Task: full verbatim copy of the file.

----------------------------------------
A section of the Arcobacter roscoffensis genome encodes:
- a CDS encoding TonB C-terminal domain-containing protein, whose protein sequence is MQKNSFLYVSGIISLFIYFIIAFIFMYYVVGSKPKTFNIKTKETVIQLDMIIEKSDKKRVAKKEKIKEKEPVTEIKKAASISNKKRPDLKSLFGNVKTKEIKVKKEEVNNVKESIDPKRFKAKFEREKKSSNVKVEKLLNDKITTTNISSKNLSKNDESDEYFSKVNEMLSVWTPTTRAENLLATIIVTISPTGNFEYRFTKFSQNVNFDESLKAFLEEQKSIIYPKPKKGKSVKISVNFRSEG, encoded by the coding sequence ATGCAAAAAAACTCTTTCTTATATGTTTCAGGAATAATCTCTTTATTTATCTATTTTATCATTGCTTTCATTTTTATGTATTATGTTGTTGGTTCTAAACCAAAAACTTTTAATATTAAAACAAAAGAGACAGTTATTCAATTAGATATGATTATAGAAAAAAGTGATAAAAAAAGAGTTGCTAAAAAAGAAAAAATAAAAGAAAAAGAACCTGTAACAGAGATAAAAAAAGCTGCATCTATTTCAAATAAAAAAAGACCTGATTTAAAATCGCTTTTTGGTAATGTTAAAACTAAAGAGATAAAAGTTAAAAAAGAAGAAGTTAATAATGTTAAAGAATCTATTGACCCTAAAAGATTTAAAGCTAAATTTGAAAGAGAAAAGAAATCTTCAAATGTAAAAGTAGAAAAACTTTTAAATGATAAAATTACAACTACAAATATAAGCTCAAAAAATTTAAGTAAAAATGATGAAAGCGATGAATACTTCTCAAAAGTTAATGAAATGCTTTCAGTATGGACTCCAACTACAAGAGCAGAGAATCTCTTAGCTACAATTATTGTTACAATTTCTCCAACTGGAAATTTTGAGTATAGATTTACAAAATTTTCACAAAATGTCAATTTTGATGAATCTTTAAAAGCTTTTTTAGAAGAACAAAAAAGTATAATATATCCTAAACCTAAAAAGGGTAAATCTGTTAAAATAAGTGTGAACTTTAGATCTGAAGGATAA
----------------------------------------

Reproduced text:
A section of the Arcobacter roscoffensis genome encodes:
- a CDS encoding TonB C-terminal domain-containing protein, whose protein sequence is MQKNSFLYVSGIISLFIYFIIAFIFMYYVVGSKPKTFNIKTKETVIQLDMIIEKSDKKRVAKKEKIKEKEPVTEIKKAASISNKKRPDLKSLFGNVKTKEIKVKKEEVNNVKESIDPKRFKAKFEREKKSSNVKVEKLLNDKITTTNISSKNLSKNDESDEYFSKVNEMLSVWTPTTRAENLLATIIVTISPTGNFEYRFTKFSQNVNFDESLKAFLEEQKSIIYPKPKKGKSVKISVNFRSEG, encoded by the coding sequence ATGCAAAAAAACTCTTTCTTATATGTTTCAGGAATAATCTCTTTATTTATCTATTTTATCATTGCTTTCATTTTTATGTATTATGTTGTTGGTTCTAAACCAAAAACTTTTAATATTAAAACAAAAGAGACAGTTATTCAATTAGATATGATTATAGAAAAAAGTGATAAAAAAAGAGTTGCTAAAAAAGAAAAAATAAAAGAAAAAGAACCTGTAACAGAGATAAAAAAAGCTGCATCTATTTCAAATAAAAAAAGACCTGATTTAAAATCGCTTTTTGGTAATGTTAAAACTAAAGAGATAAAAGTTAAAAAAGAAGAAGTTAATAATGTTAAAGAATCTATTGACCCTAAAAGATTTAAAGCTAAATTTGAAAGAGAAAAGAAATCTTCAAATGTAAAAGTAGAAAAACTTTTAAATGATAAAATTACAACTACAAATATAAGCTCAAAAAATTTAAGTAAAAATGATGAAAGCGATGAATACTTCTCAAAAGTTAATGAAATGCTTTCAGTATGGACTCCAACTACAAGAGCAGAGAATCTCTTAGCTACAATTATTGTTACAATTTCTCCAACTGGAAATTTTGAGTATAGATTTACAAAATTTTCACAAAATGTCAATTTTGATGAATCTTTAAAAGCTTTTTTAGAAGAACAAAAAAGTATAATATATCCTAAACCTAAAAAGGGTAAATCTGTTAAAATAAGTGTGAACTTTAGATCTGAAGGATAA